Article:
Haas SA, Lange T, Saugel B, Petzoldt M, Fuhrmann V, Metschke M et al (2016) Severe hyperlactatemia, lactate clearance and mortality in unselected critically ill patients. Intensive Care Med 42:202–210
Bloos F, Reinhart K (2005) Venous oximetry. Intensive Care Med 31:911–913
Rivers E, Nguyen B, Havstad S, Ressler J, Muzzin A, Knoblich B et al (2001) Early goal-directed therapy in the treatment of severe sepsis and septic shock. N Engl J Med 345:1368–1377
Dellinger RP, Levy MM, Carlet JM, Bion J, Parker MM, Jaeschke R et al (2008) Surviving sepsis campaign: international guidelines for management of severe sepsis and septic shock: 2008. Intensive Care Med 34:17–60
Investigators A, Group ACT, Peake SL, Delaney A, Bailey M, Bellomo R et al (2014) Goal-directed resuscitation for patients with early septic shock. N Engl J Med 371:1496–1506
Pro CI, Yealy DM, Kellum JA, Huang DT, Barnato AE, Weissfeld LA et al (2014) A randomized trial of protocol-based care for early septic shock. N Engl J Med 370:1683–1693
Mouncey PR, Osborn TM, Power GS, Harrison DA, Sadique MZ, Grieve RD et al (2015) Trial of early, goal-directed resuscitation for septic shock. N Engl J Med 372:1301–1311
van Beest PA, Hofstra JJ, Schultz MJ, Boerma EC, Spronk PE, Kuiper MA (2008) The incidence of low venous oxygen saturation on admission to the intensive care unit: a multi-center observational study in the Netherlands. Crit Care 12:R33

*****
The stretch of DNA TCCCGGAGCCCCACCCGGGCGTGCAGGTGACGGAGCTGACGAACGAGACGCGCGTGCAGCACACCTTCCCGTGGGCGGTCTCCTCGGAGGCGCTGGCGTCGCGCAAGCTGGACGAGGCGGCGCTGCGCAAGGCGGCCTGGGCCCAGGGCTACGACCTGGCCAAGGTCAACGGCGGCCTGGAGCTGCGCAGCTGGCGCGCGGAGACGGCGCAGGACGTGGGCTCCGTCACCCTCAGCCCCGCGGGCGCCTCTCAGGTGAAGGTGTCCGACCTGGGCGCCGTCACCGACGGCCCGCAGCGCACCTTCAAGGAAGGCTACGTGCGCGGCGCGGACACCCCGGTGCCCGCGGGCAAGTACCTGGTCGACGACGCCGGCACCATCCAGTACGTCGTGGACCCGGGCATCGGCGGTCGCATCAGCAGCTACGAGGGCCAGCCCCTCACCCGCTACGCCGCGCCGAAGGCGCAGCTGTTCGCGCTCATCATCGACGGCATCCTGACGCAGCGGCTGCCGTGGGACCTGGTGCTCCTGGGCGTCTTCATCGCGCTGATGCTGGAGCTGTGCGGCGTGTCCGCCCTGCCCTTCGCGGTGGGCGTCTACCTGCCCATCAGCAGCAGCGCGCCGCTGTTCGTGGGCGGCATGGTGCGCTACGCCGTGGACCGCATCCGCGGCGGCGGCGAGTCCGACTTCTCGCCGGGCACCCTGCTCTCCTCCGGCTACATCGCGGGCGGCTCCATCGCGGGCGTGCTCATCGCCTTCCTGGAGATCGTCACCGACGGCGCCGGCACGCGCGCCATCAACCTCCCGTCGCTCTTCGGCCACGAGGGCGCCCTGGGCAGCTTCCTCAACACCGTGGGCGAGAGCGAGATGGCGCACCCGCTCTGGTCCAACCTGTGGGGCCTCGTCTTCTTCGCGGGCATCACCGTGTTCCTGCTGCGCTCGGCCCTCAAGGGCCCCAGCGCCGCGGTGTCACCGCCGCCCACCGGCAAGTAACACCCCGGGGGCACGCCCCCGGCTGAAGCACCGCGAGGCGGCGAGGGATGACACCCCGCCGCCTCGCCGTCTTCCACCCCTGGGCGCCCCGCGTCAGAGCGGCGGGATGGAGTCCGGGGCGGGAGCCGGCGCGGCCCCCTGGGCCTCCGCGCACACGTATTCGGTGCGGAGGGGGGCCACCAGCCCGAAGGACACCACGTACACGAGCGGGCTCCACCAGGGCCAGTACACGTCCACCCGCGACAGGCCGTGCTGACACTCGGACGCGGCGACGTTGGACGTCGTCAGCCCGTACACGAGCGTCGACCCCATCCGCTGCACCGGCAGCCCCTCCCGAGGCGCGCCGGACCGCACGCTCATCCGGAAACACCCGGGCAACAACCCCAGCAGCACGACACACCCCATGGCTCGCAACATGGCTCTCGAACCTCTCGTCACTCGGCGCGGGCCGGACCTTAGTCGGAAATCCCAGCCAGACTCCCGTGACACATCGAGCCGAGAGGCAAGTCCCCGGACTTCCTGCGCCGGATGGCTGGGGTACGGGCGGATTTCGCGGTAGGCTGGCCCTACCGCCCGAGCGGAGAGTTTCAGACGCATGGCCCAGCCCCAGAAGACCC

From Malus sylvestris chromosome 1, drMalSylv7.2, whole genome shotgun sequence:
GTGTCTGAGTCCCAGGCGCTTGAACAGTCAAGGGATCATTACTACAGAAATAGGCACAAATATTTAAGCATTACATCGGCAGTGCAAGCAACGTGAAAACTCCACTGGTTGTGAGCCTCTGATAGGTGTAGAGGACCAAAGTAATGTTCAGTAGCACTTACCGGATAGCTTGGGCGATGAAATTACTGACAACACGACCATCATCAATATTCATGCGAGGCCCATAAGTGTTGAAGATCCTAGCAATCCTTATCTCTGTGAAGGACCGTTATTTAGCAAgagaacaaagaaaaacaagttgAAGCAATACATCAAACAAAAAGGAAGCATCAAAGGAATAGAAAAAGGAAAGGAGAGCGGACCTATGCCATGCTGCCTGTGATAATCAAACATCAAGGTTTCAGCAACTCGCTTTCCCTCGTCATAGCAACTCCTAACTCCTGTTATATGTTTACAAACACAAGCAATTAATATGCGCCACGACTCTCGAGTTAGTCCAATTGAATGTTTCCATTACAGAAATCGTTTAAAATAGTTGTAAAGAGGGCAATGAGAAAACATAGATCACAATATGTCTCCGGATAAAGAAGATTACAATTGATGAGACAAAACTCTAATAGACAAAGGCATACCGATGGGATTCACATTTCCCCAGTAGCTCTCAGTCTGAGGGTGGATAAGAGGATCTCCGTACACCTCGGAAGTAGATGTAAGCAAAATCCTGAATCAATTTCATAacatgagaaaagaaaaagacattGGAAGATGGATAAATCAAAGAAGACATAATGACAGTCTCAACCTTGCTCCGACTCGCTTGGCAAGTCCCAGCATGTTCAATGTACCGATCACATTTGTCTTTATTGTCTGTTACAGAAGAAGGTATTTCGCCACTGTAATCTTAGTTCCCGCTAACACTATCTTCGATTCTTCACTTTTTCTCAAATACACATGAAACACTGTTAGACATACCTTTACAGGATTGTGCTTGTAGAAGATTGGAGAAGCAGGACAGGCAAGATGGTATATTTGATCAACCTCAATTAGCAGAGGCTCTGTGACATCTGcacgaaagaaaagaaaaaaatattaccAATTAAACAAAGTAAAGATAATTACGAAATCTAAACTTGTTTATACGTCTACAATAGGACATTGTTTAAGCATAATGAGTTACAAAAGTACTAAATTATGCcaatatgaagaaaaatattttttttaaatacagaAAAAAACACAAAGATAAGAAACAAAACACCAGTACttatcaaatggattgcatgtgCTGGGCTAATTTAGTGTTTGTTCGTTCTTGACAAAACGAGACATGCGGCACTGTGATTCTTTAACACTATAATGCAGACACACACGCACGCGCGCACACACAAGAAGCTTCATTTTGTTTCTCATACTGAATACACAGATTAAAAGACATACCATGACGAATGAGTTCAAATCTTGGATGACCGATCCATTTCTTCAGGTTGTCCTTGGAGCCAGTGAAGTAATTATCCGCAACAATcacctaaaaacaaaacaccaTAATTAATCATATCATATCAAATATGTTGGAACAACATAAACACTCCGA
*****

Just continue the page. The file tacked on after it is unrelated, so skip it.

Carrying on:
Cuschieri J, Rivers EP, Donnino MW, Katilius M, Jacobsen G, Nguyen HB et al (2005) Central venous-arterial carbon dioxide difference as an indicator of cardiac index. Intensive Care Med 31:818–822
Lamia B, Monnet X, Teboul JL (2006) Meaning of arterio-venous pco2 difference in circulatory shock. Minerva Anestesiol 72:597–604
Mallat J, Lemyze M, Tronchon L, Vallet B, Thevenin D (2016) Use of venous-to-arterial carbon dioxide tension difference to guide resuscitation therapy in septic shock. World J Crit Care Med 5:47–56
None to declare.
None to declare.
Ethics approval and consent to participate
Consent for publication
The authors declare no competing interests for this paper.
Springer Nature remains neutral with regard to jurisdictional claims in published maps and institutional affiliations.
Rights and permissions
Open Access This article is licensed under a Creative Commons Attribution 4.0 International License, which permits use, sharing, adaptation, distribution and reproduction in any medium or format, as long as you give appropriate credit to the original author(s) and the source, provide a link to the Creative Commons licence, and indicate if changes were made. The images or other third party material in this article are included in the article's Creative Commons licence, unless indicated otherwise in a credit line to the material. If material is not included in the article's Creative Commons licence and your intended use is not permitted by statutory regulation or exceeds the permitted use, you will need to obtain permission directly from the copyright holder. To view a copy of this licence, visit http://creativecommons.org/licenses/by/4.0/.
About this article
Cite this article
Messina, A., Bakker, J., Chew, M. et al. Pathophysiology of fluid administration in critically ill patients. ICMx 10, 46 (2022). https://doi.org/10.1186/s40635-022-00473-4